22 posted on 03/25/2004 6:14:41 AM PST by Bon mots
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To: Bon mots
Of all countries, Belarus was affected the most by the Chernobyl catastrophe: 70 percent of all released radioactive substances from Chernobyl fell on its territory. The Belarus border is only 10 km north of the Chernobyl reactor. Practically the whole territory was heavily contaminated by radionuclides. More than 1.8 million people are still living in heavy polluted territories. The radiation dose they receive on average amounts to 15 mSv (milliSievert) a year.1 That is more than forty times the most recent ICRP radiation limit (1991) which is: 0.4 mSv/yr! The parliament declared the entire country a zone of ecological calamity. Around Gomel, close to Chernobyl, and also in regions within a distance of 140 km, there are very high radiation values. Less areas in Ukraine and Russia were heavily contaminated than in Belarus. Except in the evacuation zone around Chernobyl, agriculture goes on as before, even in heavily polluted regions. The private food production, which provides more than fifty percent of total food consumed, is not controlled at all. People in contaminated regions have a 30 percent higher rate of illness than elsewhere. 2 Ten years after Chernobyl, air, water and food contain still too high levels of cesium, strontium, plutonium and americium. Food items, especially milk, meat and mushrooms have accumulated high quantities of these four radioactive substances, far above Western radiation levels. In some areas, thyroid cancers among children have increased 200-fold since 1986.3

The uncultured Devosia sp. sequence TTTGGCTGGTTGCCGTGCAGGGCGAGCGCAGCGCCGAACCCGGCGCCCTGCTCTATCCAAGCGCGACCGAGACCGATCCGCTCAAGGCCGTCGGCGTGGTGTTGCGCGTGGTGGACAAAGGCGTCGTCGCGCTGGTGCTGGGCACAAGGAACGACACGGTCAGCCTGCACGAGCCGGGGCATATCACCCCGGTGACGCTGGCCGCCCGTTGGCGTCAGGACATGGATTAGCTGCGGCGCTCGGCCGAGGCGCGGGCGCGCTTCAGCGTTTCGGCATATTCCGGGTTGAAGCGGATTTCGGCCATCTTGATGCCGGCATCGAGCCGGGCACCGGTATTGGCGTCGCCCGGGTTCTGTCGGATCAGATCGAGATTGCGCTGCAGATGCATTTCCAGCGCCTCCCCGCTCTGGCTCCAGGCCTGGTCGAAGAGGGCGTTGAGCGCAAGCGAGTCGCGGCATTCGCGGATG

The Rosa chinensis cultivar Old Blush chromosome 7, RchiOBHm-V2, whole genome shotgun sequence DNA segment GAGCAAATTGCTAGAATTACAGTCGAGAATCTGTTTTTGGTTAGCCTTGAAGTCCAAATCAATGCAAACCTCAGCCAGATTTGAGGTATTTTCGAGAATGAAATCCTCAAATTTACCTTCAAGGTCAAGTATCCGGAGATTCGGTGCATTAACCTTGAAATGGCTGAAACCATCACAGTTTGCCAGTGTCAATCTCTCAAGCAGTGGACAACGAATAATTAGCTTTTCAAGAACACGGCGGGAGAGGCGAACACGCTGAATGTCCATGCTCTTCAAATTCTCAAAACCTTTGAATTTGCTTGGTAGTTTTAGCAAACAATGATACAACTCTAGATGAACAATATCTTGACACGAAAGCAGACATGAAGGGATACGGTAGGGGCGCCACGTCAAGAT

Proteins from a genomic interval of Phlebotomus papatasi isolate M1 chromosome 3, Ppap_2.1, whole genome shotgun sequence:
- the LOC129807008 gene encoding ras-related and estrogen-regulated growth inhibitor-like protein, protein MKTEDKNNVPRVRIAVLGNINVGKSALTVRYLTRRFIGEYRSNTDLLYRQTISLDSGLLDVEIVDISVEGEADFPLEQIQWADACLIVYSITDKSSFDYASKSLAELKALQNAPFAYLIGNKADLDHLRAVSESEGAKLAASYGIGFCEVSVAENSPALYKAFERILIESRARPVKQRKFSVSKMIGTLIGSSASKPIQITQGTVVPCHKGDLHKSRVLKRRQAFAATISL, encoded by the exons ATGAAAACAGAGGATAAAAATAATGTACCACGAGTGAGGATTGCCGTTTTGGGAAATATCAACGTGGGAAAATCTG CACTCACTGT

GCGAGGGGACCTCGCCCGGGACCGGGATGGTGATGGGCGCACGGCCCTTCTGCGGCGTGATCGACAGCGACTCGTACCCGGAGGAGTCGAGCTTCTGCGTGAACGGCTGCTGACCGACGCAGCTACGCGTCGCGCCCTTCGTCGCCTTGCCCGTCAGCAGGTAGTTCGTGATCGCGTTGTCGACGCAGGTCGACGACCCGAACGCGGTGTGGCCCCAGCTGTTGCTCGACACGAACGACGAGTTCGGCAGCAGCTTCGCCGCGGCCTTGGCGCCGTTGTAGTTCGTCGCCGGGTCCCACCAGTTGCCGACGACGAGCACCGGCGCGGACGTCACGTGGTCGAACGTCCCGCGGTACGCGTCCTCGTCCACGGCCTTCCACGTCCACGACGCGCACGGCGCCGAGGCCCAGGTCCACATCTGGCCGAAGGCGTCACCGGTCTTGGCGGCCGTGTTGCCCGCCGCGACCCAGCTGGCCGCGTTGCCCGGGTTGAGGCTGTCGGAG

23 posted on 03/25/2004 6:27:37 AM PST by Bon mots